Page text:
Thursday , January 24 2019

Amazon is still sorting out its grocery strategy

When Inc. announced a year ago this week that it was buying the Whole Foods supermarket chain, investors braced for an industry shake-up. Stock prices of companies even remotely connected to groceries tumbled. Experts imagined supermarket price wars and stores transformed by Amazon robots. Some predicted Amazon would leverage Whole Foods stores as online delivery hubs, or as a launchpad for the pharmacy business.
The outlandish hopes weren’t Amazon’s doing, but so much — too much — was expected of Amazon to transform the grocery shopping experience. What’s perhaps most surprising since the world’s most ambitious company stomped into groceries was how little has changed. For Amazon, adding Whole Foods made its jumble of grocery-related offerings more disjointed. And while the ripple effects from the Whole Foods deal have been profound, as my colleague Sarah Halzack pointed out, predictions of Amazon bushwhacking the grocery business haven’t come true yet.
Whole Foods has changed on the edges. There are no pharmacies, package-sorting centers or automated supermarkets. Amazon did make selective price cuts, but by some estimates Whole Foods still deserves its reputation for extra-large prices. Out of 450 US. Whole Foods stores, about a dozen cities have added home-delivery options with Amazon couriers. Many Whole Foods stores now sell Amazon gadgets — but as an afterthought at times. Amazon’s promise to make Prime the loyalty program for Whole Foods remains unfulfilled in about half of stores. Some Prime members who wanted to
take advantage of discounted Thanksgiving turkeys were encouraged to use a 19th-century innovation: paper coupons. If Amazon’s no-cashier convenience store is a glimpse at the company’s vision of the grocery future, Whole Foods is a reflection of its less-imaginative grocery present.
The Whole Foods deal and its aftermath are reminders of Amazon’s struggles with its grocery operations. The purchase was both an acknowledgment that Amazon couldn’t go it alone in groceries or with purely online tactics, and it was Amazon’s declaration that it wants to go big in a category with more than $1 trillion in annual spending in the US alone — and only a few percentage points of that online.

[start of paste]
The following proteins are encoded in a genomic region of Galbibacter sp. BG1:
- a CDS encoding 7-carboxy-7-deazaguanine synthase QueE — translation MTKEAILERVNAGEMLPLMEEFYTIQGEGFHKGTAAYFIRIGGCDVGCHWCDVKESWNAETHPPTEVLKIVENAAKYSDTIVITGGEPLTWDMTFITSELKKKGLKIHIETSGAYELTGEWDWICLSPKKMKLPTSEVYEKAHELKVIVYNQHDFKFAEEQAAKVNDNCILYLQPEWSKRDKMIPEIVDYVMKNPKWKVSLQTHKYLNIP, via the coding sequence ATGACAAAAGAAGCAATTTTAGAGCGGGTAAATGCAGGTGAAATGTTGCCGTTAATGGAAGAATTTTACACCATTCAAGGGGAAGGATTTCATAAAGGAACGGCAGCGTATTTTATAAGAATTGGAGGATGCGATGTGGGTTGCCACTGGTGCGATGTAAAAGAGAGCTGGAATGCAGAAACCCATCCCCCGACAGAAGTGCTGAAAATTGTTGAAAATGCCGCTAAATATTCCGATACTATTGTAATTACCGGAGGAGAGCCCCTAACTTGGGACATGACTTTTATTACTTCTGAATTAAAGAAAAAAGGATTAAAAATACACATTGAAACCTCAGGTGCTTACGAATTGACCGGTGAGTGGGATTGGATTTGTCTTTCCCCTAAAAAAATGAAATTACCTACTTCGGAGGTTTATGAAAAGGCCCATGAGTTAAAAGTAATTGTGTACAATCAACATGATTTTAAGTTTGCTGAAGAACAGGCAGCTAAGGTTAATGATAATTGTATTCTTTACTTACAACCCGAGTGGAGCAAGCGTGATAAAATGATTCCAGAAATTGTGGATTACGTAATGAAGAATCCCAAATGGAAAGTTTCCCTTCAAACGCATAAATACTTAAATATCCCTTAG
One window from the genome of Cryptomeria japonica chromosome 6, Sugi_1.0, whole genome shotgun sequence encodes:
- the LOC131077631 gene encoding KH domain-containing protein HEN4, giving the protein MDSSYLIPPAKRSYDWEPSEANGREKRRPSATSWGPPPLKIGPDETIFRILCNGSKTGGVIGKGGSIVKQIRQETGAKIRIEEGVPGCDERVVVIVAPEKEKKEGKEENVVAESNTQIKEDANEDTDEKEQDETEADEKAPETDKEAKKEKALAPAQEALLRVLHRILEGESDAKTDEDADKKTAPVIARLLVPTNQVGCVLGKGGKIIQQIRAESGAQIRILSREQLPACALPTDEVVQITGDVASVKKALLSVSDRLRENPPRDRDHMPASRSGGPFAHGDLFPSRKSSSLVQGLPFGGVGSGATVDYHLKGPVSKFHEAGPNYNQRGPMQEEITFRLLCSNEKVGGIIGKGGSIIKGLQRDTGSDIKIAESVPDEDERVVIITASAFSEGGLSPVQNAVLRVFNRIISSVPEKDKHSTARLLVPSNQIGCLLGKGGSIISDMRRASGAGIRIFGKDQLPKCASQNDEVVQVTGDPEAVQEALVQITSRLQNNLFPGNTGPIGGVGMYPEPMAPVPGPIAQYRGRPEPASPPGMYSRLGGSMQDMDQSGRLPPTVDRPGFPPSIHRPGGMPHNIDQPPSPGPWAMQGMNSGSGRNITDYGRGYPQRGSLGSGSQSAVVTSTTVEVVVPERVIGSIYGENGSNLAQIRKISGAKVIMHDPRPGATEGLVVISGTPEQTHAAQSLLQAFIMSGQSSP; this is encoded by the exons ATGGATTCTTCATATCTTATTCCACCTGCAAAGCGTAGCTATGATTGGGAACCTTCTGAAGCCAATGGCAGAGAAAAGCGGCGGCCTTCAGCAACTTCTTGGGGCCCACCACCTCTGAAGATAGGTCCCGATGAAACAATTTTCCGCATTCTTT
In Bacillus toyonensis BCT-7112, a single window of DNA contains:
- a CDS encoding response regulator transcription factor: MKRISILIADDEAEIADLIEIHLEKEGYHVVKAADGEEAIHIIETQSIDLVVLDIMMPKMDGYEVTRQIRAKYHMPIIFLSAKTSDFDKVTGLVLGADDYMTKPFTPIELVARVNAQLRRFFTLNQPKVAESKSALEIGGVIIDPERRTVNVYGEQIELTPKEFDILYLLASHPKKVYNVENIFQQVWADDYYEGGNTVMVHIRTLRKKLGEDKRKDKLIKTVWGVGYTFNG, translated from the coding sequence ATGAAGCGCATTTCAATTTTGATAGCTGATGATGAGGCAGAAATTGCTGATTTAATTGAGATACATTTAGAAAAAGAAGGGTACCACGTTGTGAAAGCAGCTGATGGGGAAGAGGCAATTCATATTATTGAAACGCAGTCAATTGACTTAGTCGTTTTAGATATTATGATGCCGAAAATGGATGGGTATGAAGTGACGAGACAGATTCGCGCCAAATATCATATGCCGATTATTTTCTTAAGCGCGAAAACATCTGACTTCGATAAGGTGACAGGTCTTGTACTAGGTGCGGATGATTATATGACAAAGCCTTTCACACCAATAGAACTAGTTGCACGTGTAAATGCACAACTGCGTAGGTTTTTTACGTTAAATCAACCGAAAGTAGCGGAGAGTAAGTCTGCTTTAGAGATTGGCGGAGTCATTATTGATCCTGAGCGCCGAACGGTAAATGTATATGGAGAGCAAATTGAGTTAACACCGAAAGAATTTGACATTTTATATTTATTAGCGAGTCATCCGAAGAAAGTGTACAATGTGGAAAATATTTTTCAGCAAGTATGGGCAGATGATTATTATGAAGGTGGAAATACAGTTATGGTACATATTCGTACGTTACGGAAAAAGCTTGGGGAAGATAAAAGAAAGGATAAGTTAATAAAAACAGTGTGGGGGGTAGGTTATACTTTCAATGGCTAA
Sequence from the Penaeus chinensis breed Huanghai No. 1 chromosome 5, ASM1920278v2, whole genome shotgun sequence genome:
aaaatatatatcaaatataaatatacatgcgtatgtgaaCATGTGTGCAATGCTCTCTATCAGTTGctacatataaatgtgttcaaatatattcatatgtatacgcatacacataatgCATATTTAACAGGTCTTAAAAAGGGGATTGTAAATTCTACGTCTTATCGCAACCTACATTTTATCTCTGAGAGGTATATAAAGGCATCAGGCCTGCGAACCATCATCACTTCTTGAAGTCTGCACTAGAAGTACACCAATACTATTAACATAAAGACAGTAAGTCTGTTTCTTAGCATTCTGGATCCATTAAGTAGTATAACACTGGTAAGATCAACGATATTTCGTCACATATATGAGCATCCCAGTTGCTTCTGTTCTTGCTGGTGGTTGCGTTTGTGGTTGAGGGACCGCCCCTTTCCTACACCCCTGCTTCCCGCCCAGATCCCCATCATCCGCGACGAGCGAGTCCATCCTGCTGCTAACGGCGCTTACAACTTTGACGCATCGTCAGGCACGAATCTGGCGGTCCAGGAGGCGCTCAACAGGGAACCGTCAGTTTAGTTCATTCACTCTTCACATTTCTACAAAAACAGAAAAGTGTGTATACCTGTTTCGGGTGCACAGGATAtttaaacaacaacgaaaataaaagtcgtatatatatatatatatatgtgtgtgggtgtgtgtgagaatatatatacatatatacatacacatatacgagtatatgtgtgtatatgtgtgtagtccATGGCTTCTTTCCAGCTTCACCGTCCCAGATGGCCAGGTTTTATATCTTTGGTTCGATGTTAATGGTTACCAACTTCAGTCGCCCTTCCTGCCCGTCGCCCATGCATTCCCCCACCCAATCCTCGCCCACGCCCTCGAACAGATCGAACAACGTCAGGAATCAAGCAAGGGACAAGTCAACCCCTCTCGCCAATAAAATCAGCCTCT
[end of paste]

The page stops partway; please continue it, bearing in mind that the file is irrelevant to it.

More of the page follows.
Amazon now has to tackle the continued integration of Whole Foods and an even bigger task: making the company’s grocery-related offerings more coherent. Including the company’s main shopping mall, Amazon now has at least eight somewhat overlapping services from which people can buy food or household goods. One key to Amazon’s success is its simplicity of buying. The company’s grocery offerings are anything but simple.
If a Prime subscriber in Dallas wants a pound of Whole Foods brand butter delivered, he could order it from Whole Foods and an Amazon courier would bring it to his door. In Boulder, Colorado, where Amazon doesn’t have its own delivery option, the butter buyer is directed to set up an account with Instacart Inc., a food-delivery startup that had a partnership with the pre-Amazon Whole Foods. In Philadelphia, shoppers can have the same item delivered from Whole Foods or from AmazonFresh, the company’s decade-old grocery delivery service that hasn’t found its footing. In New York, shoppers can buy a couple dozen butters (just not the Whole Foods brand) from PrimeNow, Amazon’s one-or-two-hour delivery service on select items. Amazon also offers Pantry for bulky household goods and Instant Pickup for quick orders including snacks and drinks. In Seattle, Amazon has two drive-through grocery pickup spots and the Go automated convenience store — with perhaps more on the way. Shoppers would be forgiven if their heads are spinning.
Grocers do need alternatives for different cities and for the range of shopping needs. But there’s a fine line between giving choice and confusing shoppers to the point where they go elsewhere. The tangle of Amazon services selling groceries adds complexity for the company, too, with different supply chains, logistics demands and customer experiences.
Amazon officially took over Whole Foods only in late August, and no one counts out the company’s ability to work its magic on groceries, an industry that has remained immune to the forces of e-commerce and whose shopping experience, even online, hasn’t changed that much for decades. It’s likely that Amazon will see which grocery options prove popular, and double down on those while scaling back others over time.
Amazon is working with important advantages: the loyalty of many US shoppers and its ability to be patient. Surveys commissioned for Barclays Research in Cincinnati and Dallas found that significant minorities of respondents reported shopping more at Whole Foods after Amazon’s acquisition. (A national survey by YouGov found people’s willingness to consider shopping at Whole Foods has settled back to roughly where it was when Amazon’s acquisition was announced.)
Already, Amazon is a big player in groceries thanks to its e-commerce prowess. John Blackledge, a stock analyst with Cowen & Co., estimated that household goods, pet products and personal care items are top sellers on Amazon. Those and other areas of grocery spending outside of food and beverage purchases are roughly one-third of Americans’ estimated grocery spending, Blackledge said.


Shira Ovide is a Bloomberg Opinion columnist covering technology. She previously was a reporter for the Wall Street Journal

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